(a) The Government recognizes that the Committee's present inability to repay the final $10,000 of Cruz's loans constitutes an injury in fact both to Cruz and his Committee. It maintains, however, that appellees lack Article III standing because these injuries are not traceable to the threatened enforcement of Section 304, see Lujan v. Defenders of Wildlife, 504 U. S. 555, 560-561. First, the Government argues that appellees knowingly triggered the application of the loan-repayment limitation and thus their injuries are traceable to themselves, not the Government. This Court has never recognized an exception to Article III standing's traceability requirement for injuries that a party purposely incurs. Moreover, this Court has made clear that an injury resulting from the application or threatened application of an unlawful enactment remains fairly traceable to such application, even if the injury could be described in some sense as willingly incurred. See Evers v. Dwyer, 358 U. S. 202, 204 (per curiam). Cases cited by the Government-Clapper v. Amnesty Int'l USA, 568 U. S. 398, and Pennsylvania v. New Jersey, 426 U. S. 660 (per curiam)-do not alter that conclusion. In contrast to those cases, here the appellees' injuries are directly inflicted by the FEC's threatened enforcement of the provisions they now challenge. That appellees chose to subject themselves to those provisions does not change the fact that they are subject to them, and will face genuine legal penalties if they do not comply. Finally, the Government's observation that it should not be blamed for appellees' injuries because the Committee had a legally available alternative-i.e., repaying Cruz's loans in full with pre-election funds, within 20 days of the election-misses the point. Demanding that the Committee do so would require it to forgo the exercise of the First Amendment right the Court must assume it has when assessing standing-the right to repay its campaign debts in full, at any time. Pp. 3-6.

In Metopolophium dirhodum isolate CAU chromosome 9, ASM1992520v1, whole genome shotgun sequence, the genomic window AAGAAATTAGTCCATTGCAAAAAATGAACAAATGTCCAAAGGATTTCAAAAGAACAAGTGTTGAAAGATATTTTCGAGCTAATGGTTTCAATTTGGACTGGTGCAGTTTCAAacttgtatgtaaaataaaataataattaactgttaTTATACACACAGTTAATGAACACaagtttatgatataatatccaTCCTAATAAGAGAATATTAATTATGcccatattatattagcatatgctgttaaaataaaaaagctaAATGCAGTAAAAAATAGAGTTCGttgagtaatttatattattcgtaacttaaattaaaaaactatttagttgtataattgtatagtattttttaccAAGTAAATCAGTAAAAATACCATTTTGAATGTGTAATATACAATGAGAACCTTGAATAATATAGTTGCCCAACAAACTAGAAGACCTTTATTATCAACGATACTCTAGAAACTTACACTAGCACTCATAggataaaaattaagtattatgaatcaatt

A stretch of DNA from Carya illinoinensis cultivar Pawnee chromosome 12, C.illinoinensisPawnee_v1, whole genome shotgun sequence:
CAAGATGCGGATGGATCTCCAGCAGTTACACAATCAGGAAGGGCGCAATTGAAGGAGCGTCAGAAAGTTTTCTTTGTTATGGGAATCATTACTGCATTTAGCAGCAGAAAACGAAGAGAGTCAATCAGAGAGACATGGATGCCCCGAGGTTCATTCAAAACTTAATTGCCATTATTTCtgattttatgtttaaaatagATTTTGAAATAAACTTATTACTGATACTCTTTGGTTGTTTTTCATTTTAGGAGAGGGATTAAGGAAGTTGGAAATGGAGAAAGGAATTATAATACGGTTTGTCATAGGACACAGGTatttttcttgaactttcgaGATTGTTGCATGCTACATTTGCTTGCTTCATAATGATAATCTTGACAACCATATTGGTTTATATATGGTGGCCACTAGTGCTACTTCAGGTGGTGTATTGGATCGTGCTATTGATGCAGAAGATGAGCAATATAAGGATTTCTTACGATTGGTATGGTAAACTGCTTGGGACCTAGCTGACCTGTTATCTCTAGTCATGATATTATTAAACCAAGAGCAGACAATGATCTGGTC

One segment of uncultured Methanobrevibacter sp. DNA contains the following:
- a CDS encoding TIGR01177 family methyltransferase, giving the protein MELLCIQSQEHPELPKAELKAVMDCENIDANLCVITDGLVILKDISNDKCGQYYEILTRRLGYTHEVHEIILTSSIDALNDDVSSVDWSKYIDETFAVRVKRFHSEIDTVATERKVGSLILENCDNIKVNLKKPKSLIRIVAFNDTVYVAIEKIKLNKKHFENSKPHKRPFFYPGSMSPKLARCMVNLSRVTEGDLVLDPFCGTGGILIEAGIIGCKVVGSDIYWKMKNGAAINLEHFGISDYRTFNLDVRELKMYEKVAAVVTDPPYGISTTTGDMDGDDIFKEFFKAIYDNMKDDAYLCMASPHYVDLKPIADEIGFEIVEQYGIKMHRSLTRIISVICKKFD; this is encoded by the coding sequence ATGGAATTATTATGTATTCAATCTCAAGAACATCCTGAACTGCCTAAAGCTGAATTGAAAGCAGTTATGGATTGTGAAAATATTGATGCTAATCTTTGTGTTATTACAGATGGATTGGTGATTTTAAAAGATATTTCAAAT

(b) The Government next argues that although appellees would have standing to challenge the FEC's implementing regulation, §116.11, they do not have standing to challenge Section 304 itself. The Government contends that the Committee used pre-election funds to repay the first $250,000, and thus Section 304's cap on using post-election funds to repay a candidate's loan does not prohibit repayment of the final $10,000 here. Instead, it is the agency's regulation-with its 20-day limit-that prevents repayment. Appellees insist that they used post-election funds-in the form of overlimit contributions to the 2018 campaign that were "redesignated" as contributions to the 2024